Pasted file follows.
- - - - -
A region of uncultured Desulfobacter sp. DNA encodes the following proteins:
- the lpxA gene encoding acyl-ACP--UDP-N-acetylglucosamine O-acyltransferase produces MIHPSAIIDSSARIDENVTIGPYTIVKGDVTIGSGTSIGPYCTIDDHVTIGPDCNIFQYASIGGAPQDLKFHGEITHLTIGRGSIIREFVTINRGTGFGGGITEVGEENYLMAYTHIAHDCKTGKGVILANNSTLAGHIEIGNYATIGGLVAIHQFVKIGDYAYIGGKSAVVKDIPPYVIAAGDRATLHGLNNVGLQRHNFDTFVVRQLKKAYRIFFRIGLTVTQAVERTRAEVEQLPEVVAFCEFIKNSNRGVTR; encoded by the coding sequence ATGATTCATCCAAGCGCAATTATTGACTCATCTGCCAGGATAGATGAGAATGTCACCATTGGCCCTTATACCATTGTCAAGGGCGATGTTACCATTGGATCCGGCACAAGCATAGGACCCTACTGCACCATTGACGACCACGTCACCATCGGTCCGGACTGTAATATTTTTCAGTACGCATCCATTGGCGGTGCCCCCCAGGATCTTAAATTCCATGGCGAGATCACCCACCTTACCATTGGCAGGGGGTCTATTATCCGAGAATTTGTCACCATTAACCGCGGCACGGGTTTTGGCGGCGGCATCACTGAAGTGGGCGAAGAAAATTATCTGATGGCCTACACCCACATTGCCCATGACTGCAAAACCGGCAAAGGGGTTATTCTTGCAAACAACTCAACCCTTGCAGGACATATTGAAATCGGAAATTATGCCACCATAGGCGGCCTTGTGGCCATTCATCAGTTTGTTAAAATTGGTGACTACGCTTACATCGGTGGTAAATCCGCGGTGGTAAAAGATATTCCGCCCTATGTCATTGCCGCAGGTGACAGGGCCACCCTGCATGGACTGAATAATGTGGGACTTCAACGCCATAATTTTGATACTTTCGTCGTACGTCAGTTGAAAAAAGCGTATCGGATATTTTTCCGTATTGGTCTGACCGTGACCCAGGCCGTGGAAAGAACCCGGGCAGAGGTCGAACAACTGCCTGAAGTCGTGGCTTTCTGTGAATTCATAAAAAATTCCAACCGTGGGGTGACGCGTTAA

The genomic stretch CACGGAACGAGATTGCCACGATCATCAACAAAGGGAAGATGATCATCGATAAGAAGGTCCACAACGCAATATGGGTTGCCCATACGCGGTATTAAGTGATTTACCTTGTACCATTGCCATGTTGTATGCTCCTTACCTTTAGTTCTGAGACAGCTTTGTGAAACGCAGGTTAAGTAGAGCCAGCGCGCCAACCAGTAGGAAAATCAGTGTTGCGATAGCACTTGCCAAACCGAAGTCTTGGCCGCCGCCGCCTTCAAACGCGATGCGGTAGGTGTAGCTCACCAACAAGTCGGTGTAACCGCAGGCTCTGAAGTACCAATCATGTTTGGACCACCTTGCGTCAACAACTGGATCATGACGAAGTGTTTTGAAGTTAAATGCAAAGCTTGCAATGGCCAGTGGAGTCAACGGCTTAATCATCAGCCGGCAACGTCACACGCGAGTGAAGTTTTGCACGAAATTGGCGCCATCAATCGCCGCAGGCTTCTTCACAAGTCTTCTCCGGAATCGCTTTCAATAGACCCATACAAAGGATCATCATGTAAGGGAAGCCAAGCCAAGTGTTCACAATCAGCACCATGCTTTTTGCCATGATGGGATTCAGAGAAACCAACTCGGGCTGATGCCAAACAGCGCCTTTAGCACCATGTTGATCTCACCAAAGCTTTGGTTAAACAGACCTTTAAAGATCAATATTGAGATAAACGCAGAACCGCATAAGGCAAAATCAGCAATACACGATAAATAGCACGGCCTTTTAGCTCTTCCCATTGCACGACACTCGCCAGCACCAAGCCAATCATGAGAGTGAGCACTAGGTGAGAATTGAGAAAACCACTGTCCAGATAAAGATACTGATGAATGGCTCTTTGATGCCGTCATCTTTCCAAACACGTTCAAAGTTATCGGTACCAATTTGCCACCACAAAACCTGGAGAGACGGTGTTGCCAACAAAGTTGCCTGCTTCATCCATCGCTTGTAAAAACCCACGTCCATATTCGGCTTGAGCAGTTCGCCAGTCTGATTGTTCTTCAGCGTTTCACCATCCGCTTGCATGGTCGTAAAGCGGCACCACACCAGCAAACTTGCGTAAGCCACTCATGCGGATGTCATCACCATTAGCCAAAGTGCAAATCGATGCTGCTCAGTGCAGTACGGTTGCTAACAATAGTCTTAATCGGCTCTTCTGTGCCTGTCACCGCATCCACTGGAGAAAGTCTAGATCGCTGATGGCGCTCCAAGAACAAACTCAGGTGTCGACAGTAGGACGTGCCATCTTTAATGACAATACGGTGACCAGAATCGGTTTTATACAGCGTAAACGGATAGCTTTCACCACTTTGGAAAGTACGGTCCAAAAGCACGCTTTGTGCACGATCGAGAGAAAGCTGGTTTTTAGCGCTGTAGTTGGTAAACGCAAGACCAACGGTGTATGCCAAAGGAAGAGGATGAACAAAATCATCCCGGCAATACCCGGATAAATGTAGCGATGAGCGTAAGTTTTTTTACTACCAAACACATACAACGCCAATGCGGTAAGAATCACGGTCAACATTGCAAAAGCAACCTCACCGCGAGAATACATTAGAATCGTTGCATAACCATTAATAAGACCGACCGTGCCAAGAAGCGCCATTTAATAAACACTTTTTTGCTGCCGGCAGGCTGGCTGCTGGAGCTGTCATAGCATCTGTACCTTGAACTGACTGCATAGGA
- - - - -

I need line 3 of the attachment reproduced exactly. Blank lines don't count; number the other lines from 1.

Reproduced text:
The genomic stretch CACGGAACGAGATTGCCACGATCATCAACAAAGGGAAGATGATCATCGATAAGAAGGTCCACAACGCAATATGGGTTGCCCATACGCGGTATTAAGTGATTTACCTTGTACCATTGCCATGTTGTATGCTCCTTACCTTTAGTTCTGAGACAGCTTTGTGAAACGCAGGTTAAGTAGAGCCAGCGCGCCAACCAGTAGGAAAATCAGTGTTGCGATAGCACTTGCCAAACCGAAGTCTTGGCCGCCGCCGCCTTCAAACGCGATGCGGTAGGTGTAGCTCACCAACAAGTCGGTGTAACCGCAGGCTCTGAAGTACCAATCATGTTTGGACCACCTTGCGTCAACAACTGGATCATGACGAAGTGTTTTGAAGTTAAATGCAAAGCTTGCAATGGCCAGTGGAGTCAACGGCTTAATCATCAGCCGGCAACGTCACACGCGAGTGAAGTTTTGCACGAAATTGGCGCCATCAATCGCCGCAGGCTTCTTCACAAGTCTTCTCCGGAATCGCTTTCAATAGACCCATACAAAGGATCATCATGTAAGGGAAGCCAAGCCAAGTGTTCACAATCAGCACCATGCTTTTTGCCATGATGGGATTCAGAGAAACCAACTCGGGCTGATGCCAAACAGCGCCTTTAGCACCATGTTGATCTCACCAAAGCTTTGGTTAAACAGACCTTTAAAGATCAATATTGAGATAAACGCAGAACCGCATAAGGCAAAATCAGCAATACACGATAAATAGCACGGCCTTTTAGCTCTTCCCATTGCACGACACTCGCCAGCACCAAGCCAATCATGAGAGTGAGCACTAGGTGAGAATTGAGAAAACCACTGTCCAGATAAAGATACTGATGAATGGCTCTTTGATGCCGTCATCTTTCCAAACACGTTCAAAGTTATCGGTACCAATTTGCCACCACAAAACCTGGAGAGACGGTGTTGCCAACAAAGTTGCCTGCTTCATCCATCGCTTGTAAAAACCCACGTCCATATTCGGCTTGAGCAGTTCGCCAGTCTGATTGTTCTTCAGCGTTTCACCATCCGCTTGCATGGTCGTAAAGCGGCACCACACCAGCAAACTTGCGTAAGCCACTCATGCGGATGTCATCACCATTAGCCAAAGTGCAAATCGATGCTGCTCAGTGCAGTACGGTTGCTAACAATAGTCTTAATCGGCTCTTCTGTGCCTGTCACCGCATCCACTGGAGAAAGTCTAGATCGCTGATGGCGCTCCAAGAACAAACTCAGGTGTCGACAGTAGGACGTGCCATCTTTAATGACAATACGGTGACCAGAATCGGTTTTATACAGCGTAAACGGATAGCTTTCACCACTTTGGAAAGTACGGTCCAAAAGCACGCTTTGTGCACGATCGAGAGAAAGCTGGTTTTTAGCGCTGTAGTTGGTAAACGCAAGACCAACGGTGTATGCCAAAGGAAGAGGATGAACAAAATCATCCCGGCAATACCCGGATAAATGTAGCGATGAGCGTAAGTTTTTTTACTACCAAACACATACAACGCCAATGCGGTAAGAATCACGGTCAACATTGCAAAAGCAACCTCACCGCGAGAATACATTAGAATCGTTGCATAACCATTAATAAGACCGACCGTGCCAAGAAGCGCCATTTAATAAACACTTTTTTGCTGCCGGCAGGCTGGCTGCTGGAGCTGTCATAGCATCTGTACCTTGAACTGACTGCATAGGA